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com Someone specializing in computer forensics or network security is not necessarily expert in databases. Yet they will often become involved with the database because, after all, that’s where the data is. This is an overview of how to approach and manage that database, and also to demystify some aspects of a database. First is SQL. Structured Query Language is well known as a computer language specialized in making queries on a database. SQL is also an acronym that some vendors have used in the name of their product; such as Microsoft’s SQLserver or product names such as MySQL or SQLite. You do not need to know SQL and this article is not about SQL. But one cannot discuss the topic of databases without mention of SQL – so let’s just get that out of the way up front. Second is ‘data mining’. This is the same thing as SQL. It is just a little bit more user friendly and descriptive term, than ‘writing an SQL statement’. Data mining, via SQL, provides a view of data inside the database. A huge amount of data is overwhelming to inspect or find anything. So you use data mining (aka SQL) to filter that data – such as ‘show me transactions on December 1 between 6:00am and 7:00am’. Practically speaking there is two distinct types or level of data miners. Data mining at the widest and lowest level is non technical. These are applications made so that marketing people (or finance or legal or….. etc .etc.) can enter parameters and get results – such as sales level of green widgets on Thursdays. This type software is a big business – and these type users generally are not able to hack. But the higher level specialist that sets up that software or writes raw SQL statements is someone that actually is able to touch table data directly. Speaking of data mining; a couple years past you may have read about some creative hacking that involved “SQL Inserts”. That was data mining or sql statements that were being processed by the database that was behind a web application. Many web applications have a web server front end and a database back end. The hackers found that some web applications would pass thru raw sql statements to the back end database so that they could become free lance data miners via the internet site and ask the database to show information they wanted to see. Even though all databases respond to well defined flavors of SQL, there are a lot of different brands of databases. Much like different brands of automobiles they have different features and different price points from the vendor. One could say that Microsoft Access is a pickup truck while Microsoft’s SQL Server (or IBM’s DB2 or Oracle etc etc. ) is an 18 wheeler. They all have different size or cargo ability, and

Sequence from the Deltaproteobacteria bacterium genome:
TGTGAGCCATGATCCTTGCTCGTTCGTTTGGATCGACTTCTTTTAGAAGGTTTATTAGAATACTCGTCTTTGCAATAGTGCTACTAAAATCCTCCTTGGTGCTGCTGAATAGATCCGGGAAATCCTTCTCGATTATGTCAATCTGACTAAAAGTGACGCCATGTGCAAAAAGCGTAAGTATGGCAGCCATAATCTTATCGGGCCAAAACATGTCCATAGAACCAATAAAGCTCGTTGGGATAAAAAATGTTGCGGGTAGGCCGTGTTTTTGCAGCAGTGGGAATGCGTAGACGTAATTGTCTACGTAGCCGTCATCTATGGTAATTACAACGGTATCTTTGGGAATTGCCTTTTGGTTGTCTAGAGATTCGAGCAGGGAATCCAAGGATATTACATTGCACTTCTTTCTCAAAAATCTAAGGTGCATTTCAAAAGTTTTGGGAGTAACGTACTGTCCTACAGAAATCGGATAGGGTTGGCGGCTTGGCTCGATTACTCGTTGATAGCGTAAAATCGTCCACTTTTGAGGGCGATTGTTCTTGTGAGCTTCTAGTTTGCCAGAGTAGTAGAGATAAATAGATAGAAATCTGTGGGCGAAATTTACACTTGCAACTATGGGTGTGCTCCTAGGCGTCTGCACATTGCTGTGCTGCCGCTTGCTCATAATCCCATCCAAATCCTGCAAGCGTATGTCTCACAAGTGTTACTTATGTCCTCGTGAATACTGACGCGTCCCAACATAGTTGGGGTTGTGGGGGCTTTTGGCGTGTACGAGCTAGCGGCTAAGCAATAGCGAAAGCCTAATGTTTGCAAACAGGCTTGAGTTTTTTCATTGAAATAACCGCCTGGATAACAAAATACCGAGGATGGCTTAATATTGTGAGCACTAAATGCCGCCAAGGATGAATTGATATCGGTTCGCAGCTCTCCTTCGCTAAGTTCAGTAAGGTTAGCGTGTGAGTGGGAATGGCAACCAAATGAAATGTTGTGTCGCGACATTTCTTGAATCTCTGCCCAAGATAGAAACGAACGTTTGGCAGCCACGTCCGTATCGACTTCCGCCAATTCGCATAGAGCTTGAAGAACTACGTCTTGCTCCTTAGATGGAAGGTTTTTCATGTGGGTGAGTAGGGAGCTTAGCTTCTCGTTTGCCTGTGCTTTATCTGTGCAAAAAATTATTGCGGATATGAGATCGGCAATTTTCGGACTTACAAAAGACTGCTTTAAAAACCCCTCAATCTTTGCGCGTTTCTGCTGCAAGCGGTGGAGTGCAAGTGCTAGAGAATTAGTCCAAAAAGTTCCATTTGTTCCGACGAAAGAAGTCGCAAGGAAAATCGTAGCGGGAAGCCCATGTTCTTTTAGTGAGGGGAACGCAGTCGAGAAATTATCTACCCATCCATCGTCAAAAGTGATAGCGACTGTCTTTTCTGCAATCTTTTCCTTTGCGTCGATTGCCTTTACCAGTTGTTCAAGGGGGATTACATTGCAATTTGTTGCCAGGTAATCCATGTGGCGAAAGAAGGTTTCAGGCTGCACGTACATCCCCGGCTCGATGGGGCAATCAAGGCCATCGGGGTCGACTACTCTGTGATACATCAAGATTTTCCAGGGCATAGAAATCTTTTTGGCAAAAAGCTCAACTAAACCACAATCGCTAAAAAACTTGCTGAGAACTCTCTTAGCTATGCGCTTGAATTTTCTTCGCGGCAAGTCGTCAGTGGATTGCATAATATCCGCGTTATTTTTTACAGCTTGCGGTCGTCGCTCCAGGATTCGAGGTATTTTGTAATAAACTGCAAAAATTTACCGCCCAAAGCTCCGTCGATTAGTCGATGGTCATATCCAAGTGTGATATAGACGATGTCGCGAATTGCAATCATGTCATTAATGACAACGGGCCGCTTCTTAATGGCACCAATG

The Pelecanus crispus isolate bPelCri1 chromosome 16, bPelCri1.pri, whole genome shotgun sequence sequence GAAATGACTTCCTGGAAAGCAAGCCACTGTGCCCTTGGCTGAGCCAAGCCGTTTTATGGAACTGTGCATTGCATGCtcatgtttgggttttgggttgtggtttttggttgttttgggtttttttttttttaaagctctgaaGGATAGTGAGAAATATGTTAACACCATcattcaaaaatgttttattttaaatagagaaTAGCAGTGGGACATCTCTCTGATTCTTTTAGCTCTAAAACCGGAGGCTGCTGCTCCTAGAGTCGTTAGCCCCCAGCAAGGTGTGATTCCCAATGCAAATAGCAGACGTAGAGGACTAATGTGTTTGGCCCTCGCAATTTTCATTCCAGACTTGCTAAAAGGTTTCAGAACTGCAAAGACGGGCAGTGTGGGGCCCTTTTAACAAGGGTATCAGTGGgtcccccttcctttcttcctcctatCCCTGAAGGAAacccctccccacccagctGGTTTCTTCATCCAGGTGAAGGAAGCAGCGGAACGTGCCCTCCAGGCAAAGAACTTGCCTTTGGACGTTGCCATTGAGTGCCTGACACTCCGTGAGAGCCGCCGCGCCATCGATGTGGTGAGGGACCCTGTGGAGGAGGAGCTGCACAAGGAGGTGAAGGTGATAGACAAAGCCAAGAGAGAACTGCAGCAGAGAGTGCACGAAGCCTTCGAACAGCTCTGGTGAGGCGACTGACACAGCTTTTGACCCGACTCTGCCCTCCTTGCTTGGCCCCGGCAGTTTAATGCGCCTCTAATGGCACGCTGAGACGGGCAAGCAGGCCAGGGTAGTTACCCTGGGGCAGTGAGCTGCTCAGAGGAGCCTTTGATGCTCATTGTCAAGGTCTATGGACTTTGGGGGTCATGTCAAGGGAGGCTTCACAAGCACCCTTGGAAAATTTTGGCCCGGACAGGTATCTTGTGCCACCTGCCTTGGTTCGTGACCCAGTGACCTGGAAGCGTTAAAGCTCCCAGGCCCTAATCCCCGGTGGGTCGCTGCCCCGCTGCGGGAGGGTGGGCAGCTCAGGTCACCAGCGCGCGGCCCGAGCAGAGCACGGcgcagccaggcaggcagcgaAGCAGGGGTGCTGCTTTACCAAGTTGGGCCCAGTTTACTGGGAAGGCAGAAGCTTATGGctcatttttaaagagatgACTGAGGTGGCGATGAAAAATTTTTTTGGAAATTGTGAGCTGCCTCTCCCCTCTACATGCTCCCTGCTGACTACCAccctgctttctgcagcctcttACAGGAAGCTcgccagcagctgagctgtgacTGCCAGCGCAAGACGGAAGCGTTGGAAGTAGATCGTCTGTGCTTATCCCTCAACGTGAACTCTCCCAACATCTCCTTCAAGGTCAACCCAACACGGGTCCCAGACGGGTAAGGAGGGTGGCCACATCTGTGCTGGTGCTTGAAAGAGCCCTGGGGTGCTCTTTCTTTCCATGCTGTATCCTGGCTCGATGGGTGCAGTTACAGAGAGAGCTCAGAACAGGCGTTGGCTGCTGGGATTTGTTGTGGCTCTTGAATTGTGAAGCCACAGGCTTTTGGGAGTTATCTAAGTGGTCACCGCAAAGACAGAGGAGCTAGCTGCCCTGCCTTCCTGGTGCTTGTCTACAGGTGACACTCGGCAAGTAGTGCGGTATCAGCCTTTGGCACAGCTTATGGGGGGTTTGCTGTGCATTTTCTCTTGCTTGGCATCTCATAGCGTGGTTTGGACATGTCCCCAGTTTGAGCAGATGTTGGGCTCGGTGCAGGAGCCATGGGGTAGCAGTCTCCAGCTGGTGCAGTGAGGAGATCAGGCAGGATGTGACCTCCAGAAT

a differing set of features – plus of course a differing price point. Some database vendors have oriented their product to specific uses while other databases are horizontal and useable across a wide range of industries. Some databases have a user interface, and some do not. A protocol analyzer, a router, and a lot of other devices & applications, typically have an embedded database with no user interface. The user of the product is generally not aware of the database. Developers of those products don’t want to reinvent the wheel creating a database needed to hold data inside the product, so they will license a light and efficient database that already exists in the market. But regardless of all these variations all databases fundamentally distill down to being tables. By ‘tables’ I mean fields & rows. Think of a spread sheet. Fields are left to right and records (or rows) go up to down. This is what a database is – tables. Tables hold the data – and that’s it. Nothing more and nothing less. By demystifying the database to being nothing more than a set of spread sheets, the security specialist can better get their hands around the security issues that might be involved. SQL is probably a language you don’t understand. SQL is the manner in which you look at, and manipulate the data in those tables. The database is not SQL. The database is just a set of tables. A database is fundamentally passive just as a spread sheet is passive. It is an SQL query that will display data that you want to see, or ‘append’ new records, or ‘update’ fields, and take actions that add or delete information in the database. What I am saying is that while a database running a huge operation or giant corporation may take up a significant chunk of a data center and involve millions of dollars of operational cost – one can (and one should) view it as nothing but a simple set of spread sheets. This simplification will help you keep from being intimidated by the database complexity – plus also segregate apart those items to look for inside the database versus those items to look at outside the database. Is your concern that a database has been inappropriately copied? Fundamentally this is not different than whether or not a spread sheet has been inappropriately copied. Is your concern that a database has been inappropriately accessed? Fundamentally this is not different than whether or not a spread sheet has been inappropriately accessed. I invented two concerns about inappropriate copying or inappropriate access of a spread sheet. Can either of these questions be answered definitively by looking at the data inside the spread sheet? No. In fact the data inside the spread sheet doesn’t necessarily give you any insight to those answers at all. So there are definitely limits to what the database itself may contribute to your investigation. A database is just a file (often more than one). An illegal copy/paste isn’t going to change any of the data inside the database. Identity theft, credit card data,